If you’ve been following my blog at all, you’ve seen an assortment of dresses that I’ve made for myself. One thing those dresses all have in common: they are all lightweight. I’ve shivered through the last few winters going to church in thin cotton dresses, but there’s only so much layering you can do before you just give up and wear jeans. I needed a winter dress. I knew this several years ago and bought a couple of yards of black & white houndstooth corduroy. The pattern it was intended for was a vintage 60s sort of military-inspired dress. I don’t know what I was thinking. That style uses a lot of folds and tucks, which 1) would not have worked with corduroy and 2) would have induced eye-crossing optical illusions with the houndstooth print. Sometimes I don’t plan things out very well.

Houndstooth and corduroy!

This past spring, I decided that I needed to work through a lot of the fabric in my stash that didn’t really have patterns to go with them. I bought a bunch of patterns on sale and one of them was McCalls 2401. It’s a simple sheath dress: a front, two back pieces, two sleeves and the facing. The construction is very simple. The fit is gained through four darts in the front and two in the back.


I had to let out the hips a tiny bit and take in the two vertical darts near the top to really get a nice, close fit.

Pretending that I’m not freezing to death.

I didn’t notice during all my multiple fittings that the back neckline was not lying flat. I think next time, I will pinch in small darts on either side of the zipper to take out some of the excess. I can’t do it on this one because the facing is already in and it would require a lot of deconstruction to do that. I’ll just tough it out and count on my hair to cover the gaping.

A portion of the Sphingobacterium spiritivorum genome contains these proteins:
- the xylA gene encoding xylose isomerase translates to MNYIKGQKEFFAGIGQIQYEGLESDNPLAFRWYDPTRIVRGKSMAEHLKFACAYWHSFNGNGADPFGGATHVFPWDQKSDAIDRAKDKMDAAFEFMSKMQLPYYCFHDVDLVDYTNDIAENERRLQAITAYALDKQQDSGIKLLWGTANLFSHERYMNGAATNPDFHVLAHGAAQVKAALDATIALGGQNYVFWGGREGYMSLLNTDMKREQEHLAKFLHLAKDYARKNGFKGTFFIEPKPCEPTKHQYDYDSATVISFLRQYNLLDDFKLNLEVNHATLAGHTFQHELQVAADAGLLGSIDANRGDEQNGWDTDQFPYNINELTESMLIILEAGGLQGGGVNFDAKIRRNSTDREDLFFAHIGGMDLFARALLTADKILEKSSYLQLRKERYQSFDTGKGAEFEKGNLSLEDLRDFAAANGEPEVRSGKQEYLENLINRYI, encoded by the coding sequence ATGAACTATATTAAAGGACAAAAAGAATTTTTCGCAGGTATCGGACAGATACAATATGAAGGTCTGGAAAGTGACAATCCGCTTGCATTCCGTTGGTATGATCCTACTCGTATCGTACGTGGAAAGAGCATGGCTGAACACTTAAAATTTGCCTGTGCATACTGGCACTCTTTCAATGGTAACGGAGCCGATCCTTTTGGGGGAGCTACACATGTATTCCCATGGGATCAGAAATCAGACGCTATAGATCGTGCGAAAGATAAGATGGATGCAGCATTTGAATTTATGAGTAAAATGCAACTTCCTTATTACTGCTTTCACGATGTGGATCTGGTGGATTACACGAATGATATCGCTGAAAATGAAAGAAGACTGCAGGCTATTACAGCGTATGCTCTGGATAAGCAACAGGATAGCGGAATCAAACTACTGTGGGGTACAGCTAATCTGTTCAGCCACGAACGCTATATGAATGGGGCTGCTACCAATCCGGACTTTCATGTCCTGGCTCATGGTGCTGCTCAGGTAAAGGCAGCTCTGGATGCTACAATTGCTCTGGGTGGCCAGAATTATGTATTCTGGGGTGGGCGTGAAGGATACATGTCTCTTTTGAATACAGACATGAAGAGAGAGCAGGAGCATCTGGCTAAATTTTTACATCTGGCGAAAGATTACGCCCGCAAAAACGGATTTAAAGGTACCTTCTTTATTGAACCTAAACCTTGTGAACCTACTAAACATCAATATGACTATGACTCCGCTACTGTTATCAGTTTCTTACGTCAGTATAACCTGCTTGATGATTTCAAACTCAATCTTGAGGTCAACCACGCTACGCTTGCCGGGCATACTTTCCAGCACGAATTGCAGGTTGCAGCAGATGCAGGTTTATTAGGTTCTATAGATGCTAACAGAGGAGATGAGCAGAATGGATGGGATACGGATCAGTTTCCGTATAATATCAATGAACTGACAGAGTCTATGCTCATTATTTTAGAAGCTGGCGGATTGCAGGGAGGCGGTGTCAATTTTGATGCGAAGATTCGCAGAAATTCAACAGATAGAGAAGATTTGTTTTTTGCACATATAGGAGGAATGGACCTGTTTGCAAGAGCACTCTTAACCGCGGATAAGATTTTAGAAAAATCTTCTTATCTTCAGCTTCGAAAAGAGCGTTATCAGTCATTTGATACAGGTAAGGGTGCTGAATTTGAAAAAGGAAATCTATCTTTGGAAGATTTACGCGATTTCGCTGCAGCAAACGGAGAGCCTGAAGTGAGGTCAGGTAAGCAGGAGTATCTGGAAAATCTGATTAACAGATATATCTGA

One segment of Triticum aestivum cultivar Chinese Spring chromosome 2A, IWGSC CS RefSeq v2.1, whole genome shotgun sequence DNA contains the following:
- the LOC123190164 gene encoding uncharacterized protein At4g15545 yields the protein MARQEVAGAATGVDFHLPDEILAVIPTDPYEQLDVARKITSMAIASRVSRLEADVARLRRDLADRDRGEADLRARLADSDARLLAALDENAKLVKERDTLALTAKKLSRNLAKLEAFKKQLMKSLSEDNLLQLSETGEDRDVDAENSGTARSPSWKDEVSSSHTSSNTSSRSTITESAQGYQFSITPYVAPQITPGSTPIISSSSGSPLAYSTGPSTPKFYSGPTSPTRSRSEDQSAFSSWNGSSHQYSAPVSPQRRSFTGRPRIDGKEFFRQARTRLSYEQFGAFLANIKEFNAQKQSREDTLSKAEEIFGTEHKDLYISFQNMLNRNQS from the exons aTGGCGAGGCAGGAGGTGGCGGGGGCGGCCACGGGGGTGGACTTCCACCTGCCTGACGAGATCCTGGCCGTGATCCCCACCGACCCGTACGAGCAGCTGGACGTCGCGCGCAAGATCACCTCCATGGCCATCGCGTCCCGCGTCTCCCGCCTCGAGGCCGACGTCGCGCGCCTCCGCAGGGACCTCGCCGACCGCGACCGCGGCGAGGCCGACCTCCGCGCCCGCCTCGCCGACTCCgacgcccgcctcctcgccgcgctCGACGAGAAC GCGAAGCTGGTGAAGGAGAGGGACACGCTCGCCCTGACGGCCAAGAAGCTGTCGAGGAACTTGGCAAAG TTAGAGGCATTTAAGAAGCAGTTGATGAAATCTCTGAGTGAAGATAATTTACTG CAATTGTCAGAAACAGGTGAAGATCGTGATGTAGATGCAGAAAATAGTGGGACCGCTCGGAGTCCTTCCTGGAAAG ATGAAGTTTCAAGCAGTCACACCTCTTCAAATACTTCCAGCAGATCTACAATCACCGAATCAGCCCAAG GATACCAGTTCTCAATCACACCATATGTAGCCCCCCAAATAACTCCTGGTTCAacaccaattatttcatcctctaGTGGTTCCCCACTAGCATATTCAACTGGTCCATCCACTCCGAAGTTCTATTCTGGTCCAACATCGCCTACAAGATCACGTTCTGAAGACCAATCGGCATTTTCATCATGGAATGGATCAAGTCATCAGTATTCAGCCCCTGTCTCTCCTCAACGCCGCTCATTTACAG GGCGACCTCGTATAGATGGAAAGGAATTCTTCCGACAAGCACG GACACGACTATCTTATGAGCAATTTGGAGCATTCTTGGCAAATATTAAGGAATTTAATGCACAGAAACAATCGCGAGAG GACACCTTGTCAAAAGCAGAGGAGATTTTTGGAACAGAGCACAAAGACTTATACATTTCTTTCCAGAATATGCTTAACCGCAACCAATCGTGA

Pretty proud of my invisible zipper, though.

I wore the dress all day Sunday — to church and an afternoon of Christmas shopping. It was warm and comfortable!

I don’t have anything all that interesting to say about it. I will be using this pattern again with some navy blue wool.

Mr. Gren told me to act natural. Now I want to make a sailor dress.

Talar du svenska?

My horizons were widened last year when I received a Hanna Andersson catalog in the mail. I had never even heard of them and I don’t know how they got my name, but somehow I ended up on their mailing list for at least one season. And I’m so glad I did. Normally I would flip through something like this and then toss it, but this catalog really caught my eye. The clothes were so different from what you normally see in stores. Classic, cute, and still modern children’s clothes are becoming harder to find if you don’t rake in the big bucks. It didn’t take me long to notice that I cannot afford to outfit my children in an entire Hanna Andersson wardrobe, as much as I would like to. But! Fortunately I have this super power known as sewing. <insert heroic music here>

There were several little outfits that I adored, but I especially liked these dresses.

They're just so... Swedish!

Ikea is fine and all but I never really gravitated towards that Scandinavian aesthetic until Hanna entered my life. The color contrasts, the little motifs — ahhh, happy sigh.

You may remember that Granota informed me recently of the lack of warm dresses in her closet. When I was searching for the dress I had begun for her last fall, I found a yard and a half of royal blue pinwale corduroy. I had originally bought it to make her a Madeline costume for Halloween last year, but she never liked that idea and insisted on reprising her role as a Milka bar from the previous year.

I really like the applique on the original Hanna dress, but I didn’t want to do a straight knockoff. I cut out a heart from some white fleece and embroidered a vaguely Scandinavian design.

My embroidery still leaves something to be desired, but it’s ok. I think the stray fuzzies on the fleece will disappear in the wash.